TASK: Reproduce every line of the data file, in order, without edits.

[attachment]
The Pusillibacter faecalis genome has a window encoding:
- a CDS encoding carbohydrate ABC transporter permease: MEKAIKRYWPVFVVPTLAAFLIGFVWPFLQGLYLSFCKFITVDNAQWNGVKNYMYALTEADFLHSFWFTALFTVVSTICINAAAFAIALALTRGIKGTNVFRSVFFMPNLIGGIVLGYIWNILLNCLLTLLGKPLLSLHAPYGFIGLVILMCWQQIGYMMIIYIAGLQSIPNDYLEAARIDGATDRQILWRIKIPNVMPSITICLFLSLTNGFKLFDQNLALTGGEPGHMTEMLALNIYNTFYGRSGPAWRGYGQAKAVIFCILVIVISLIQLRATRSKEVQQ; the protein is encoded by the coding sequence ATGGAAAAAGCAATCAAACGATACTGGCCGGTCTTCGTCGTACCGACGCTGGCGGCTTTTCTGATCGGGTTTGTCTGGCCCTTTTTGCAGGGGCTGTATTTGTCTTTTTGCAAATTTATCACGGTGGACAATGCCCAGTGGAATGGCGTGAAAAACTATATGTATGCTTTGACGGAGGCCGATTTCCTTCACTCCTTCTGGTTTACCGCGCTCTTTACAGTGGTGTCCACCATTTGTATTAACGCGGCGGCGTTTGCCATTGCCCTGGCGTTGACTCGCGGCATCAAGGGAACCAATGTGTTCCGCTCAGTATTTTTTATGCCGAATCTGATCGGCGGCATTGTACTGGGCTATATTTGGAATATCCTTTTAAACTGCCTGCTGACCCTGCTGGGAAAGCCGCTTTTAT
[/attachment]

The Pusillibacter faecalis genome has a window encoding:
- a CDS encoding carbohydrate ABC transporter permease: MEKAIKRYWPVFVVPTLAAFLIGFVWPFLQGLYLSFCKFITVDNAQWNGVKNYMYALTEADFLHSFWFTALFTVVSTICINAAAFAIALALTRGIKGTNVFRSVFFMPNLIGGIVLGYIWNILLNCLLTLLGKPLLSLHAPYGFIGLVILMCWQQIGYMMIIYIAGLQSIPNDYLEAARIDGATDRQILWRIKIPNVMPSITICLFLSLTNGFKLFDQNLALTGGEPGHMTEMLALNIYNTFYGRSGPAWRGYGQAKAVIFCILVIVISLIQLRATRSKEVQQ; the protein is encoded by the coding sequence ATGGAAAAAGCAATCAAACGATACTGGCCGGTCTTCGTCGTACCGACGCTGGCGGCTTTTCTGATCGGGTTTGTCTGGCCCTTTTTGCAGGGGCTGTATTTGTCTTTTTGCAAATTTATCACGGTGGACAATGCCCAGTGGAATGGCGTGAAAAACTATATGTATGCTTTGACGGAGGCCGATTTCCTTCACTCCTTCTGGTTTACCGCGCTCTTTACAGTGGTGTCCACCATTTGTATTAACGCGGCGGCGTTTGCCATTGCCCTGGCGTTGACTCGCGGCATCAAGGGAACCAATGTGTTCCGCTCAGTATTTTTTATGCCGAATCTGATCGGCGGCATTGTACTGGGCTATATTTGGAATATCCTTTTAAACTGCCTGCTGACCCTGCTGGGAAAGCCGCTTTTAT